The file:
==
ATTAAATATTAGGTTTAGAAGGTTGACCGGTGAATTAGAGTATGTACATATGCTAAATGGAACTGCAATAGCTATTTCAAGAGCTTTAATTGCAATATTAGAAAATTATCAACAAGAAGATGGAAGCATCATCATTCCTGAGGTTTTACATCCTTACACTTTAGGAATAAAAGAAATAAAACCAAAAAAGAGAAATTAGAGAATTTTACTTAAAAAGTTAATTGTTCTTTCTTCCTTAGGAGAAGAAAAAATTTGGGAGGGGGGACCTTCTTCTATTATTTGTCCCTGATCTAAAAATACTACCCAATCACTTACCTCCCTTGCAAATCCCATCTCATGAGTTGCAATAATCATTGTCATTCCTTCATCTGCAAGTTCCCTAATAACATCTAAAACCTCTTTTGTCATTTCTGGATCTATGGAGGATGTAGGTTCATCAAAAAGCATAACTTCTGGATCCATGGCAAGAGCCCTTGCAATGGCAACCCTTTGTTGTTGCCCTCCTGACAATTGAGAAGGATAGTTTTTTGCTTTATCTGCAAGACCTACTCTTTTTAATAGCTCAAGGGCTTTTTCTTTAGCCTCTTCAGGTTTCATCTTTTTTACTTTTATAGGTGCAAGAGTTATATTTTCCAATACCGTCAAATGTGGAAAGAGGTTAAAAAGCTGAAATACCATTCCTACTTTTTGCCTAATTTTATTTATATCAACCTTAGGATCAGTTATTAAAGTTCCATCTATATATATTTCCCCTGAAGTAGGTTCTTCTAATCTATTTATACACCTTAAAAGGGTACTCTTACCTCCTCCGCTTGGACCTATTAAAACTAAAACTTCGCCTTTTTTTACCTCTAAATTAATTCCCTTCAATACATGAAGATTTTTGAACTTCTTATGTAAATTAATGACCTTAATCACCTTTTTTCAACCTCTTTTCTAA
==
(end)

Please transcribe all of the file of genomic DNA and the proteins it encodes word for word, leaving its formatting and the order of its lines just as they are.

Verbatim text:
ATTAAATATTAGGTTTAGAAGGTTGACCGGTGAATTAGAGTATGTACATATGCTAAATGGAACTGCAATAGCTATTTCAAGAGCTTTAATTGCAATATTAGAAAATTATCAACAAGAAGATGGAAGCATCATCATTCCTGAGGTTTTACATCCTTACACTTTAGGAATAAAAGAAATAAAACCAAAAAAGAGAAATTAGAGAATTTTACTTAAAAAGTTAATTGTTCTTTCTTCCTTAGGAGAAGAAAAAATTTGGGAGGGGGGACCTTCTTCTATTATTTGTCCCTGATCTAAAAATACTACCCAATCACTTACCTCCCTTGCAAATCCCATCTCATGAGTTGCAATAATCATTGTCATTCCTTCATCTGCAAGTTCCCTAATAACATCTAAAACCTCTTTTGTCATTTCTGGATCTATGGAGGATGTAGGTTCATCAAAAAGCATAACTTCTGGATCCATGGCAAGAGCCCTTGCAATGGCAACCCTTTGTTGTTGCCCTCCTGACAATTGAGAAGGATAGTTTTTTGCTTTATCTGCAAGACCTACTCTTTTTAATAGCTCAAGGGCTTTTTCTTTAGCCTCTTCAGGTTTCATCTTTTTTACTTTTATAGGTGCAAGAGTTATATTTTCCAATACCGTCAAATGTGGAAAGAGGTTAAAAAGCTGAAATACCATTCCTACTTTTTGCCTAATTTTATTTATATCAACCTTAGGATCAGTTATTAAAGTTCCATCTATATATATTTCCCCTGAAGTAGGTTCTTCTAATCTATTTATACACCTTAAAAGGGTACTCTTACCTCCTCCGCTTGGACCTATTAAAACTAAAACTTCGCCTTTTTTTACCTCTAAATTAATTCCCTTCAATACATGAAGATTTTTGAACTTCTTATGTAAATTAATGACCTTAATCACCTTTTTTCAACCTCTTTTCTAA